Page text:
The TIGER grant award is a testament to the great progress made by the Fix North I-25 Business Alliance as they continue work to reach the goal of securing $1.2 billion for the complete North I-25 expansion. The Business Alliance built a strategy earlier this year for the 2016 Colorado General Assembly legislative session that focuses on identifying funding sources for transportation and putting a financing mechanism in place to accelerate the construction of transportation projects in Colorado, including North 1-25.

A recap of the strategy’s three main elements is as follows:

  1. Commit general fund money to highways in the 2016 – 2017 fiscal year state budget, a first since 2008.
  2. Pass legislation to create a permanent funding source for transportation.
  3. Refer a ballot measure to voters asking them to approve transportation bonding of $3.5 billion to accelerate projects.

Through the continued support of the community, local businesses and the focus on purposeful funding, we are making great strides toward fixing this important business issue. Go to www.FixNorthI25.com today to sign up to learn more about how to make a difference. Together, we can – and are - doing great things!


Mindy McCloughan

From Where I Stand: The Benefits of Shopping Local

August 2nd, 2016 by Mindy McCloughan

Mindy new headshotDid you know that if every family in the U.S. spent an extra $10 a month at a locally-owned, independent business, over $9.3 billion would be directly returned to our economy? Now that is return-on-investment worth talking about. Think about what that could do for Loveland’s businesses.

As a core part of our five pillars, the Loveland Chamber of Commerce is committed to promoting business and community prosperity. We support economic development through programs that enhance quality of life, bring jobs and help Loveland prosper. As a contributing factor to such prosperity, we continue to support our local businesses and encourage everyone to shop locally.

As Loveland continues to develop and be recognized as a sought-after place for business, it becomes increasingly important that the community understands the benefits of supporting local business and shopping local. Many of Loveland’s new job opportunities derive from the growth of primary employers and our small businesses. As the backbone of our community, small businesses have continued to develop and grow year after year, showing a positive picture of our community’s economic potential.

Spending locally also provides great rewards for our community as a whole. When shopping locally, you simultaneously create jobs, fund more city services through sales tax, invest in neighborhood improvement and promote community development. With such a vibrant and diverse consumer market, it is easy for Loveland residents to shop locally without fear of limitations in products or services. Each dollar spent in the Loveland community by Loveland residents is another dollar that will go towards providing a stable and thriving economic landscape for our current community and the next generation.

Remember that together, we can do great things for our local economy and community.


Mindy McCloughan

From Where I Stand

June 10th, 2016 by Mindy McCloughan

Summer is a busy and exciting time for the Loveland Chamber of Commerce and we kick off our summer fun with some exciting events and opportunities in June.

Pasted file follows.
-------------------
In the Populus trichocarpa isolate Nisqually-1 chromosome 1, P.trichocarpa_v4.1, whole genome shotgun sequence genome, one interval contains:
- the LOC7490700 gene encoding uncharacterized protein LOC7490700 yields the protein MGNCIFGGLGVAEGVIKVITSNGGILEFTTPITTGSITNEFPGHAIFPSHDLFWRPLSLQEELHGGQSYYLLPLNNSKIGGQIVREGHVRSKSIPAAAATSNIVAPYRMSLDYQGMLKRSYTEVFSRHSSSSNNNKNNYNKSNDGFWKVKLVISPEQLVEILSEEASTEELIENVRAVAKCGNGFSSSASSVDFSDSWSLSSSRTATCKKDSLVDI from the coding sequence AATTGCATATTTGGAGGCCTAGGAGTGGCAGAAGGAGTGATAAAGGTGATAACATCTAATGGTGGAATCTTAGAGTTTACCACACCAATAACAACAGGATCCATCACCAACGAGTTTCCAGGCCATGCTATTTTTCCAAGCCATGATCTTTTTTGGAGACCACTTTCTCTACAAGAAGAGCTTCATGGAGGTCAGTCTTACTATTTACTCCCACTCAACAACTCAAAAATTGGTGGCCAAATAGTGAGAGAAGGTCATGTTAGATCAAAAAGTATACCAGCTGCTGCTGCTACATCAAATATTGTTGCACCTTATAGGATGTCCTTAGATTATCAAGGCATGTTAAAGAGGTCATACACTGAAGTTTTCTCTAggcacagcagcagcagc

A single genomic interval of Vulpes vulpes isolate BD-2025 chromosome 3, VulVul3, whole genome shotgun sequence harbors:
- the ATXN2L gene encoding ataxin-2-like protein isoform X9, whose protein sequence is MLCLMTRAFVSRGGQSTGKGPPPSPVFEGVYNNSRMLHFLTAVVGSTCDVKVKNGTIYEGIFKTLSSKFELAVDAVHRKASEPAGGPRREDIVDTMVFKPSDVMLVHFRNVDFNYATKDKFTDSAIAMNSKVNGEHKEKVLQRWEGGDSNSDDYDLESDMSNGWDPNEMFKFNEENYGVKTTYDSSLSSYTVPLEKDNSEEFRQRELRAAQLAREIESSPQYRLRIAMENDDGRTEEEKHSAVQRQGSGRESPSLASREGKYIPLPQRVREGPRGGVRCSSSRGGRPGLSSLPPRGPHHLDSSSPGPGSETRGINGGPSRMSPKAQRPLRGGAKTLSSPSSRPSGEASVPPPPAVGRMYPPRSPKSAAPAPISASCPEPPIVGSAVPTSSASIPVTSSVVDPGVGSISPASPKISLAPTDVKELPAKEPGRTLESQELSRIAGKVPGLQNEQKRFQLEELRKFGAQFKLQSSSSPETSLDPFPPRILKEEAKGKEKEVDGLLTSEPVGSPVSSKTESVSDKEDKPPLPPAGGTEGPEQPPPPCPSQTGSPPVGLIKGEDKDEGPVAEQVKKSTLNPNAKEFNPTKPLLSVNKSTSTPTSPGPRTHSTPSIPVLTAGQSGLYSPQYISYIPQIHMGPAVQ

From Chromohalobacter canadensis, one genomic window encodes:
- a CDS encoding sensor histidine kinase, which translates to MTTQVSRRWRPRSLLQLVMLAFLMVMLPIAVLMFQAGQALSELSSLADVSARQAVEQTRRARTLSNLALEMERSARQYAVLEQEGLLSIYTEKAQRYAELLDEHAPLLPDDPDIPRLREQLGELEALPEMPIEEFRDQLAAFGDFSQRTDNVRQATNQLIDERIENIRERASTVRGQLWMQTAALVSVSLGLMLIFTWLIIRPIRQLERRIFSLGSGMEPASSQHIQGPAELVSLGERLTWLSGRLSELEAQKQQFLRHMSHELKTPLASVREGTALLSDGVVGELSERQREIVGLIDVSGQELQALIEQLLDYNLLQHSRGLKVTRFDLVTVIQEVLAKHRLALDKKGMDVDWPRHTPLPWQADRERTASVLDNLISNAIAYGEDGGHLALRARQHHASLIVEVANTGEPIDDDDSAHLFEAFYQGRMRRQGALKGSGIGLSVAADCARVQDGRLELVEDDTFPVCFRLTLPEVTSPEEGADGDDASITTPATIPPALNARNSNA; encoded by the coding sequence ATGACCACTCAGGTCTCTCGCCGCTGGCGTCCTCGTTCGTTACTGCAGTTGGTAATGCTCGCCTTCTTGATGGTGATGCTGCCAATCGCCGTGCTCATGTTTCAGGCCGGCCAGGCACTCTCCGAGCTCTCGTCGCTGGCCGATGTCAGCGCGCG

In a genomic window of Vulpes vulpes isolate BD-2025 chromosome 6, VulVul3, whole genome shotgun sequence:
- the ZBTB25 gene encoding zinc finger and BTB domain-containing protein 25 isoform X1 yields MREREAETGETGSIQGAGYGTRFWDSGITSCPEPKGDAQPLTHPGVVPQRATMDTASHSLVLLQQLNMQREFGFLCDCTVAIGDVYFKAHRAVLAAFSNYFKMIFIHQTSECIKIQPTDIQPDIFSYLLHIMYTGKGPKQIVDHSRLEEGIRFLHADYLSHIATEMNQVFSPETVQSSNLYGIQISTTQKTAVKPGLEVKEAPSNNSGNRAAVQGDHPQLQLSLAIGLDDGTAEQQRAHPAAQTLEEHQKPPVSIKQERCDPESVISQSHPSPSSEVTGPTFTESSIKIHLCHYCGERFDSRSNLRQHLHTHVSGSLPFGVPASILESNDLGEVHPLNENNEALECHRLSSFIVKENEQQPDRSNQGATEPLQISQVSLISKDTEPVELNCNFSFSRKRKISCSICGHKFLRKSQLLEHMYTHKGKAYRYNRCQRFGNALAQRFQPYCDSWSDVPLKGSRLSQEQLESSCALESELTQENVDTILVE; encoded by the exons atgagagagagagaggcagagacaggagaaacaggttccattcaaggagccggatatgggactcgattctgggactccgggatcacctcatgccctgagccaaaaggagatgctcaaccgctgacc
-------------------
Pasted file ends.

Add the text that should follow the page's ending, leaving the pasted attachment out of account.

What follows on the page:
Loveland Chamber of Commerce Golf Tournament


The 2016 event will be held June 17, 2016 from 8 a.m. – 1 p.m. at Mariana Butte Golf Course with a Mexican lunch buffet and the awards ceremony following the tournament. Since this is the beginning of the Father's Day Weekend, all dads will be entered into a special prize drawing for participating. The grand prize will be an authentic Denver Bronco jersey signed by C.J. Anderson, Broncos running back! Get your dad and play on a team. We wouldn’t leave moms out! There will be a special drawing for moms too! Our silent auction will include an authentic Denver Bronco jersey signed by Steve Atwater, Broncos Free Safety. If you are interested in sponsoring or creating a team, please contact us.

Chamber Summer Fundraiser

EventPhotoFull_Manning Jersey and Helmet Picture

This month, the chamber has announced a new fundraising initiative to support upcoming community functions. From now until Oct. 6 participants have the opportunity to enter to win authentic Peyton Manning memorabilia, including a signed jersey and signed helmet! These items were obtained at an ESPN Super Bowl Party in San Francisco before Manning’s final NFL performance in Super Bowl 50, which the Broncos went on to win. For a donation of $25, participants will be entered into one of two drawings. The winner will be announced at the chamber’s Oct. 6th Business After Hours event. Donations can be made at the chamber up until that date. Don’t miss your chance to take home this unique memorabilia!

Additional Chamber Events This Month

We will be holding a Business Before Hours event at Sam’s Club, 1200 Eisenhower Blvd, on Wednesday, June 15 from 7:30-9 a.m. This is a tremendous opportunity to network, share your business and learn about new collaborations to grow your business. In addition, Stir, the chamber’s forum for young professionals, is hosting a social mixer at McCreery House on Thursday, June 16 from 5:30-7 p.m. Come out and learn how Stir is working to equip the next generation of business and community leaders.

To register and learn more about any of these opportunities go to Loveland.org or call the chamber at 970-677-6311 or email at info@loveland.org.

On behalf of the chamber staff and board of directors, we look forward to celebrating business and community this month. Together, we continue to doing great things!